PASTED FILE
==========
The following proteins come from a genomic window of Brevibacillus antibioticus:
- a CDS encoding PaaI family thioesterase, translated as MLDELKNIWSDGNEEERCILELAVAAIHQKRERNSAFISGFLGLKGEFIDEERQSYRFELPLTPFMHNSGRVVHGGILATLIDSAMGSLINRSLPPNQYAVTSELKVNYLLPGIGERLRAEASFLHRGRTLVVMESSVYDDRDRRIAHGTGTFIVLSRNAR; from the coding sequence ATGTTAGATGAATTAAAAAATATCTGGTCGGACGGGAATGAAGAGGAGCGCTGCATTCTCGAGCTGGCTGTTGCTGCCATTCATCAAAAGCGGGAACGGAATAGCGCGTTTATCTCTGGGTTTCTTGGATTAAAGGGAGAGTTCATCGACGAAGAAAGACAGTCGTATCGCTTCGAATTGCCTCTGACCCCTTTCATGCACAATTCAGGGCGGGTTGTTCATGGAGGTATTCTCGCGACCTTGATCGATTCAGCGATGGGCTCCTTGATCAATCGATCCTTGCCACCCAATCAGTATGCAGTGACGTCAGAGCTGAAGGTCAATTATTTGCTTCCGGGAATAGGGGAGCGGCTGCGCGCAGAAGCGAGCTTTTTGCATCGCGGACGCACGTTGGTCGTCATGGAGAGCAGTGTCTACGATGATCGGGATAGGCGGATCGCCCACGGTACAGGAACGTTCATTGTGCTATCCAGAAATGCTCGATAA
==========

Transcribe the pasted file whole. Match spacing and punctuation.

The following proteins come from a genomic window of Brevibacillus antibioticus:
- a CDS encoding PaaI family thioesterase, translated as MLDELKNIWSDGNEEERCILELAVAAIHQKRERNSAFISGFLGLKGEFIDEERQSYRFELPLTPFMHNSGRVVHGGILATLIDSAMGSLINRSLPPNQYAVTSELKVNYLLPGIGERLRAEASFLHRGRTLVVMESSVYDDRDRRIAHGTGTFIVLSRNAR; from the coding sequence ATGTTAGATGAATTAAAAAATATCTGGTCGGACGGGAATGAAGAGGAGCGCTGCATTCTCGAGCTGGCTGTTGCTGCCATTCATCAAAAGCGGGAACGGAATAGCGCGTTTATCTCTGGGTTTCTTGGATTAAAGGGAGAGTTCATCGACGAAGAAAGACAGTCGTATCGCTTCGAATTGCCTCTGACCCCTTTCATGCACAATTCAGGGCGGGTTGTTCATGGAGGTATTCTCGCGACCTTGATCGATTCAGCGATGGGCTCCTTGATCAATCGATCCTTGCCACCCAATCAGTATGCAGTGACGTCAGAGCTGAAGGTCAATTATTTGCTTCCGGGAATAGGGGAGCGGCTGCGCGCAGAAGCGAGCTTTTTGCATCGCGGACGCACGTTGGTCGTCATGGAGAGCAGTGTCTACGATGATCGGGATAGGCGGATCGCCCACGGTACAGGAACGTTCATTGTGCTATCCAGAAATGCTCGATAA